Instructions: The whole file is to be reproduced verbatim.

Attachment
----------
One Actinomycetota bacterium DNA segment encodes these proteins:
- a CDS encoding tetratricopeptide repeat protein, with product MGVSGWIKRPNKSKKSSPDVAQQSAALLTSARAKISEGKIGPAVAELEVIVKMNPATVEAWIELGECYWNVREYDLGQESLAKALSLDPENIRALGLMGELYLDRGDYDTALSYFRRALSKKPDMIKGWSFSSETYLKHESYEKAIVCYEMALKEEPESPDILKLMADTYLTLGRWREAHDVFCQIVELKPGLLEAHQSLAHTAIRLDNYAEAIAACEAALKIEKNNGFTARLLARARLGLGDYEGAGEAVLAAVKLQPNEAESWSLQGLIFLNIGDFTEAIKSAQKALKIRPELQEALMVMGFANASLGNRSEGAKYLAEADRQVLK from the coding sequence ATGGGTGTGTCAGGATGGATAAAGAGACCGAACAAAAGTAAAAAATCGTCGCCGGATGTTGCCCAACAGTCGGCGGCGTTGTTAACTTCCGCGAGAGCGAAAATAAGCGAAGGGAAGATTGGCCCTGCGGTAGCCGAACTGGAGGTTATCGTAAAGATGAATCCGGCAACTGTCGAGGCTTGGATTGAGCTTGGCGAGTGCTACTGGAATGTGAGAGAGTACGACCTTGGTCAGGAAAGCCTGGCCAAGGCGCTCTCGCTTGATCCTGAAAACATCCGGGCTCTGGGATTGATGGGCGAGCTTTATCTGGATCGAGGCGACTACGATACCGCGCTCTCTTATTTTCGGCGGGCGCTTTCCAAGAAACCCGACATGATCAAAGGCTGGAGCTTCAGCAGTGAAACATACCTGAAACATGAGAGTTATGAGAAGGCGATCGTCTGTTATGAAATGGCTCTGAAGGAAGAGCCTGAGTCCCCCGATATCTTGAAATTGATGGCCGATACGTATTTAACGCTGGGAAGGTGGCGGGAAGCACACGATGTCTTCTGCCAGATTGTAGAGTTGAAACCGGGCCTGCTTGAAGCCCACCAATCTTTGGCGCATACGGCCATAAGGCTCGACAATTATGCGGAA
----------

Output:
One Actinomycetota bacterium DNA segment encodes these proteins:
- a CDS encoding tetratricopeptide repeat protein, with product MGVSGWIKRPNKSKKSSPDVAQQSAALLTSARAKISEGKIGPAVAELEVIVKMNPATVEAWIELGECYWNVREYDLGQESLAKALSLDPENIRALGLMGELYLDRGDYDTALSYFRRALSKKPDMIKGWSFSSETYLKHESYEKAIVCYEMALKEEPESPDILKLMADTYLTLGRWREAHDVFCQIVELKPGLLEAHQSLAHTAIRLDNYAEAIAACEAALKIEKNNGFTARLLARARLGLGDYEGAGEAVLAAVKLQPNEAESWSLQGLIFLNIGDFTEAIKSAQKALKIRPELQEALMVMGFANASLGNRSEGAKYLAEADRQVLK from the coding sequence ATGGGTGTGTCAGGATGGATAAAGAGACCGAACAAAAGTAAAAAATCGTCGCCGGATGTTGCCCAACAGTCGGCGGCGTTGTTAACTTCCGCGAGAGCGAAAATAAGCGAAGGGAAGATTGGCCCTGCGGTAGCCGAACTGGAGGTTATCGTAAAGATGAATCCGGCAACTGTCGAGGCTTGGATTGAGCTTGGCGAGTGCTACTGGAATGTGAGAGAGTACGACCTTGGTCAGGAAAGCCTGGCCAAGGCGCTCTCGCTTGATCCTGAAAACATCCGGGCTCTGGGATTGATGGGCGAGCTTTATCTGGATCGAGGCGACTACGATACCGCGCTCTCTTATTTTCGGCGGGCGCTTTCCAAGAAACCCGACATGATCAAAGGCTGGAGCTTCAGCAGTGAAACATACCTGAAACATGAGAGTTATGAGAAGGCGATCGTCTGTTATGAAATGGCTCTGAAGGAAGAGCCTGAGTCCCCCGATATCTTGAAATTGATGGCCGATACGTATTTAACGCTGGGAAGGTGGCGGGAAGCACACGATGTCTTCTGCCAGATTGTAGAGTTGAAACCGGGCCTGCTTGAAGCCCACCAATCTTTGGCGCATACGGCCATAAGGCTCGACAATTATGCGGAA